Do the following problems from the text:
A mechanism must be provided to ignore a request to add integer i to S in the case where S alrady contains i. The data structure must be such that the time to select and delete an element and the time to add an element are constant and not dependent on ||S||, the size of S.
Analyze the time and space complexity of your algorithms.
This is to be done on the CS machines (tux.cs.drexel.edu , or one of the CS lab machines
For you to do:
The TAs have provided functions get_expression and get_next token that tokenize arithmetic expression. The first function, get_expression, returns True unless it reads a blank line or end of input. The second function, get next token, returns False on error or end of expression, but otherwise returns the next token, as a string. (A token is the next high-level thing in the expression, like '+' or '*' or '4718'. You can see how they work by running the example called test.py.
The tokenizer is very simple and can probably be easily tricked into doing bad things if you feed it bad input. In particular, it doesn't understand decimal points. It does understand parentheses, the four basic arithmetic functions, and positive integers. We will only test w/valid input, as described here.
Write functions that use the tokenizer to read arithmetic expressions:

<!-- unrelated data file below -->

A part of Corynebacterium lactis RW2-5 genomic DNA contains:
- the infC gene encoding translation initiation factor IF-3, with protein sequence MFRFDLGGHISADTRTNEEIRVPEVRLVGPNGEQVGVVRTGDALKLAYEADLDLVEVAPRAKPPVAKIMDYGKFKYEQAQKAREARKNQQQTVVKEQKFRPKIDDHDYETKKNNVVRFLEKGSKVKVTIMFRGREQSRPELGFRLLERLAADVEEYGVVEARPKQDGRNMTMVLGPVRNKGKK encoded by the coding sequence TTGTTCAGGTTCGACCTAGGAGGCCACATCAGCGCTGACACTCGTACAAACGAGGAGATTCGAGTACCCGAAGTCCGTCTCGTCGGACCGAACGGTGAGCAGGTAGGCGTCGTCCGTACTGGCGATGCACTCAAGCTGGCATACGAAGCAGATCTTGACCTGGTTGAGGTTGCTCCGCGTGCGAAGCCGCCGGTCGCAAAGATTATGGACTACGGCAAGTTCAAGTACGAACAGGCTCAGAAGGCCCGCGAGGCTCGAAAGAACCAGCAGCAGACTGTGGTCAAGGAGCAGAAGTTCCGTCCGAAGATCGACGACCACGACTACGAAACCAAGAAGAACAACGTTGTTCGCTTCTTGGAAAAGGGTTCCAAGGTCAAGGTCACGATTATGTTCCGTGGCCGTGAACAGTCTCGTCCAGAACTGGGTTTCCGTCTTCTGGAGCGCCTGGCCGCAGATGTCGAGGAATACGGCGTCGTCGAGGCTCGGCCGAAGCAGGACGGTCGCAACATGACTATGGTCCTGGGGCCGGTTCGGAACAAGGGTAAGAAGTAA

, each of which expects an expression in the given order. As you read the expressions, you should build a parse tree (algorithm follows). Then for each of these, it should print the expression, from the parse tree, in pre-order, in-order, and post-order. Your program should expect to read lines from stdin, much like test.py does. One expression per line, assume that expressions are correct (valid).
Output would be something like:
pre: + 3 2 in: 3 + 2 post: 3 2 +
for each input expression.
Consider a parse tree. Each subtree is an expression. We build larger expressions from smaller ones. Leaves are also expressions, simple operands.
So, as you read an operand, wrap it in a single-node tree, and push it onto a stack. When you hit an operator, you will take 2 expressions subtrees from the stack, combine them into a larger expressions tree, and push that tree back onto the stack. (Note that the order of the operands, as they're popped from the stack, is important. Try a couple small examples using subtraction and division to check your algorithm.)
If the expression is correct, when you run out of tokens for a given expression, there should be exactly one tree left on the stack. Your parse tree for the entire expression.
Note that you can use almost the same code for all of these, so this isn't as hard as it may sound on first reading!
pre: + 3 2 in: 3 + 2 post: 3 2 + eval: 5
Do the evaluation by recursively exploring the parse tree. That is, the value of the expression is the value of the root. The value of the root is dependent on the values of its children. And so forth. Since leaves are always numbers in our parse trees, their values are the values of the numbers represented at the leaves. You just need to handle four operations.
To convert a string to an int: op1 = int( token ). This will throw an exception if token is not something that can be converted to an integer.
You can write a simple, dumb class, or you can simply use Python lists
as triplets: [ Label, Left Child, Right
Child ]
.
We will be supplying our own input files to test with. We will simply redirect input, for each given target (so, get the target names correct!).
A sample makefile, along w/sample input files, has been included.
Here are some files for your use: